Hi! I’m Kelly Washburn, Project Manager of Evaluation and Strategic Support at MGH’s Center for Community Health Improvement (CCHI) and the GBEN Programming Chair. This blog post is based on my presentation I did for GBEN’s September roundtable. At CCHI, I act as an internal evaluator focusing on four community coalitions supported by MGH. When I started at CCHI over 4 years ago, I was inspired to create infographic/visual reports to highlight the coalitions’ work after reviewing the reports they are required to submit to the Attorney General and grant funders. Those required reports typically come with a template and for the coalitions, never highlight all the different areas of work they do each year.
These infographic reports are meant to complement the other reporting they have to do. As I started to move from text-heavy reports to visuals, the following tips helped me.
State the purpose: The purpose of these coalitions’ infographics was to highlight all their work during the fiscal year in an easy to understand format.
Know the intended audience: My audience was coalition staff and current and potential members. It’s important to know that this format may not be appropriate for all audiences. For example, I would not create an infographic with senior leadership at the hospital as the intent will be different for them.
Know how much knowledge and buy-in is currently there with program staff: I developed relationships with the program staff through team meetings and other evaluation activities and those conversations around reporting really showed their need in creating something more visual.
Know what data will be included and how to collect it: As an internal evaluator, I was able to devote time to attending their coalition meetings and internal team meetings, so I was able to continuously collect data on the work they were doing. I also created a basic Word document that had all their process outcomes and asked staff to fill in the gaps. That method has worked well for them, however, I’m starting to rethink the tracking process as I update their evaluation plans.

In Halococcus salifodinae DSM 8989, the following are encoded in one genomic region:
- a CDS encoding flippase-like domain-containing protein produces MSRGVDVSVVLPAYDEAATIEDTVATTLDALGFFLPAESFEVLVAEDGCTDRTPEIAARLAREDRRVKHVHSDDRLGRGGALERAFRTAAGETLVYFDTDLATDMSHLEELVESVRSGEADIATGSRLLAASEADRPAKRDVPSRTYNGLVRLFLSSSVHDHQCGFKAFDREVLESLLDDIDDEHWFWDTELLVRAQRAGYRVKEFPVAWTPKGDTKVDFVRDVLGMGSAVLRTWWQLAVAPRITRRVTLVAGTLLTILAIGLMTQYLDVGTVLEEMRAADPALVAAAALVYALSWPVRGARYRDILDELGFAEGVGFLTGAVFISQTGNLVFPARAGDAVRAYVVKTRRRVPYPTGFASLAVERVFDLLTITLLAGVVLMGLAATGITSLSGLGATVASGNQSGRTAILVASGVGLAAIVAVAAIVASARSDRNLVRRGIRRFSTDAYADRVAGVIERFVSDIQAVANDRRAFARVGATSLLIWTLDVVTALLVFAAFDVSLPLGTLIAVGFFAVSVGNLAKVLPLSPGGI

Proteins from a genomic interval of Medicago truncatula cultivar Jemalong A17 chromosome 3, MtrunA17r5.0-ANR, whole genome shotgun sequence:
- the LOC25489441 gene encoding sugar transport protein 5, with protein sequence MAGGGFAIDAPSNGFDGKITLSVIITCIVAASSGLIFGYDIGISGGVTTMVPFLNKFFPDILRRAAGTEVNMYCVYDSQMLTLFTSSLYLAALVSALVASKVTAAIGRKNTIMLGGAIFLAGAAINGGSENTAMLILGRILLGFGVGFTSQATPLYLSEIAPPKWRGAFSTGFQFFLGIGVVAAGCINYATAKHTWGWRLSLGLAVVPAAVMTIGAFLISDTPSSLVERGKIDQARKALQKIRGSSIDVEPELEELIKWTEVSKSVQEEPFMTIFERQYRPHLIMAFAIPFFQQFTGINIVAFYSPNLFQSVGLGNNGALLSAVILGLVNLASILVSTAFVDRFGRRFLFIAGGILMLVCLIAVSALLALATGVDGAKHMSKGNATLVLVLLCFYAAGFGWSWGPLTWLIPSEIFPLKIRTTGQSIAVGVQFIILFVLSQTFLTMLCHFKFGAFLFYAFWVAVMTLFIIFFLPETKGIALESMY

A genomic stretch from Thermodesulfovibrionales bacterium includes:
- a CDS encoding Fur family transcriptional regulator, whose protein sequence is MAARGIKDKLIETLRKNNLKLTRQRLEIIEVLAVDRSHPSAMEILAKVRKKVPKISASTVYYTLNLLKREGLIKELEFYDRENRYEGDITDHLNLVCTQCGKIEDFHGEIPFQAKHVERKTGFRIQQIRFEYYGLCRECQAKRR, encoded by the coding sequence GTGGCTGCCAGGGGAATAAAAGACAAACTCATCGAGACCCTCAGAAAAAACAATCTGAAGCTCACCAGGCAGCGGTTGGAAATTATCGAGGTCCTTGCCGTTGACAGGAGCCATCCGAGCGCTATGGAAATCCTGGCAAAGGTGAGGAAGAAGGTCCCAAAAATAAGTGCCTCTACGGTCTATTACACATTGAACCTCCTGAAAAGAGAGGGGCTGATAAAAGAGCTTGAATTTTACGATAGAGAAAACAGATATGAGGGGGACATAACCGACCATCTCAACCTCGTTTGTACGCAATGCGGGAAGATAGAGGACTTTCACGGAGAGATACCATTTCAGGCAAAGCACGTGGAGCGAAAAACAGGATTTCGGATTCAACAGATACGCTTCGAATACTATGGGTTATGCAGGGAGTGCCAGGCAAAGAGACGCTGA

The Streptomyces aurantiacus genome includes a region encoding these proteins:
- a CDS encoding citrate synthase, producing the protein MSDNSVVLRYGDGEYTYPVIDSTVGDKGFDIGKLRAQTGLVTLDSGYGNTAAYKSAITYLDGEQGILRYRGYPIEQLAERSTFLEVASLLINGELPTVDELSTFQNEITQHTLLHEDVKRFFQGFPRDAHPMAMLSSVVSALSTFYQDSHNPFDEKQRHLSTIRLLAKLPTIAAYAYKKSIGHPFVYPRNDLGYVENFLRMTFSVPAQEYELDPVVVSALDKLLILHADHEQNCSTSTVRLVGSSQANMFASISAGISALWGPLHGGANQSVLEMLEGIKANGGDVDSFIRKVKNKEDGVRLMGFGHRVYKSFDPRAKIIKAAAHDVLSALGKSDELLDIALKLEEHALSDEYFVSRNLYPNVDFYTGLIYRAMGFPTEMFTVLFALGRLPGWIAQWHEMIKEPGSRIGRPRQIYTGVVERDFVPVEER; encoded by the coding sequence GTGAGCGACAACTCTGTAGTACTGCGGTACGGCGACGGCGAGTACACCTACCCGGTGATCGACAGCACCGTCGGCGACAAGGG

Consider the budget and time constraints: It might not be possible to get a paid subscription to programs such as Piktochart or Canva, but there is a lot that can be done with their free subscriptions or even PowerPoint. I’ve used both Piktochart and PowerPoint to create visuals. I lean towards PowerPoint when I need to include more charts and tables.
The coalitions have really appreciated the infographics and love sharing them with their audiences, along with easily pulling the data points for other reports. To see some examples of what my colleagues and I have created, check out the Charlestown Coalition’s Data Report page on their website.
For myself, I am thinking about how to change or add to this foundation including, showing trend data (when applicable) and ensuring the accessibility of the reports. For resources discussed at the presentation by myself and other GBEN members, go to the presentation for the resources slide.